TC Palm – June 10, 2016
by Nicole Rodriguez
After months reviewing its public-records system, the city still can’t quantify how many requests it processes.
The internal audit was spurred by a Treasure Coast Newspapers investigation that revealed a staggering lag time to fulfill information requests from both the public and the news media.
City officials earlier this year disputed the investigation’s findings, that from Jan. 1, 2014, to Aug. 17, 2015, the city received 244 public records requests, an average of 12 per month — according to data provided by the city Legal Department. The city averaged several weeks to process the requests.
City Manager Jeff Bremer in February said the volume of requests likely numbered in the thousands, but four months later officials still are unable to provide that number because there was no organized system in place to track the volume of requests or fulfill them, Bremer said Thursday.
Port St. Lucie averaged 3½ weeks in 2014 to fulfill 64 public records requests and nearly two weeks to complete 84 requests from Jan. 1, 2015, to Aug. 17, 2015, the investigation found. Seemingly simple requests took weeks and sometimes months to process. A request for an animal-control report, for example, took 86 days to fulfill, and a request to review a city employee’s personnel file took 25 days, the investigation also found.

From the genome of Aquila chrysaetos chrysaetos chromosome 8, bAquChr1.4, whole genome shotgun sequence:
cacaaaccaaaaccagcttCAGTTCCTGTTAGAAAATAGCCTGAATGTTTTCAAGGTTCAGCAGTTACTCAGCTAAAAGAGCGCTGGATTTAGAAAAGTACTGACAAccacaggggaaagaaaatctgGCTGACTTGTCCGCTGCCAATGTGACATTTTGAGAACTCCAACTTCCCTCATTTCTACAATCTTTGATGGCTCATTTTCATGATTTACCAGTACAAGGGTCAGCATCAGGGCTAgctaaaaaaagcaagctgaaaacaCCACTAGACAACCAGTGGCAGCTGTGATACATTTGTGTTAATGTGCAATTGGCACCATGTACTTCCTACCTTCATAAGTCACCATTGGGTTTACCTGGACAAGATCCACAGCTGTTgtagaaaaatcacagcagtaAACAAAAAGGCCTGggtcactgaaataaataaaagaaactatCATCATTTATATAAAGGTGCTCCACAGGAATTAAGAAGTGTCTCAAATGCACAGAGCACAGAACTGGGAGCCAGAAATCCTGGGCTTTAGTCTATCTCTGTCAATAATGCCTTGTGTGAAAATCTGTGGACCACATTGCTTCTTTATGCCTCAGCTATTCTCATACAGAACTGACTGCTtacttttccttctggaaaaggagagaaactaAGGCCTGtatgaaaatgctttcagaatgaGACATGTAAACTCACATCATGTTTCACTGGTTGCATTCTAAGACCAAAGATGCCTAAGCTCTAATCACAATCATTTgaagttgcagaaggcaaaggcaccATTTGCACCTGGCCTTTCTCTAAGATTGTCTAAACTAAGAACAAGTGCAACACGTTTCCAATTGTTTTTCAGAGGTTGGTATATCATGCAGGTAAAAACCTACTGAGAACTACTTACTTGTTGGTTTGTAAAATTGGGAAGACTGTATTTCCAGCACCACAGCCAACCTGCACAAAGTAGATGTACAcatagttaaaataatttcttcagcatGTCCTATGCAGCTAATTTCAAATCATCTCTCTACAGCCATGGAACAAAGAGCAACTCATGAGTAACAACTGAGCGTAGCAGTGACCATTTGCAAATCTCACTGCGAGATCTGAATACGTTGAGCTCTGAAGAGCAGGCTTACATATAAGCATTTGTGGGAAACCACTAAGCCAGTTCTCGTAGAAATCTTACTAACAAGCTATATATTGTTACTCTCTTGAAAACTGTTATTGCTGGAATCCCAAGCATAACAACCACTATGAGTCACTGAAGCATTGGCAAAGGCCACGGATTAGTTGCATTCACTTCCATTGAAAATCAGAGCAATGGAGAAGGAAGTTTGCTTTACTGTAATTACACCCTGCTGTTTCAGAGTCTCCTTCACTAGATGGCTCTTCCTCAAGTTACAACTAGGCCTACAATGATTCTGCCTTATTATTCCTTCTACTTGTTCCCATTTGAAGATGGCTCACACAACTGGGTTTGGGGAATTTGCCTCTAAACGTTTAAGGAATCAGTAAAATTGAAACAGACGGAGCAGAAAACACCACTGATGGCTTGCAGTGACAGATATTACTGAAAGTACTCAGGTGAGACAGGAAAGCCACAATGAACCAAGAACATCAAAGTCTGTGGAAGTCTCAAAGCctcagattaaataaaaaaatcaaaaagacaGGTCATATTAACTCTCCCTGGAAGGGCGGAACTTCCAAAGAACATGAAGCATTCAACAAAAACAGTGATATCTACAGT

The city has since overhauled its procedures for fulfilling public-records requests, and will implement a new electronic system that would record the number of requests, permit requestors to track their requests and allow city officials to generate records in a more timely manner, Bremer said Thursday.
The city clerk, not the Legal Department, will handle requests for information, Bremer added, with a department head responsible for transferring requests to the clerk’s office, Bremer said.
The time it takes to locate a record, review it for exempt information and make a copy should be “reasonable,” according to the law. The law, however, does not define “a reasonable amount of time.”
The average time Port St. Lucie takes to fulfill requests, however, is unreasonable, Barbara Peterson, president of Florida’s First Amendment Foundation, has said. [READ MORE]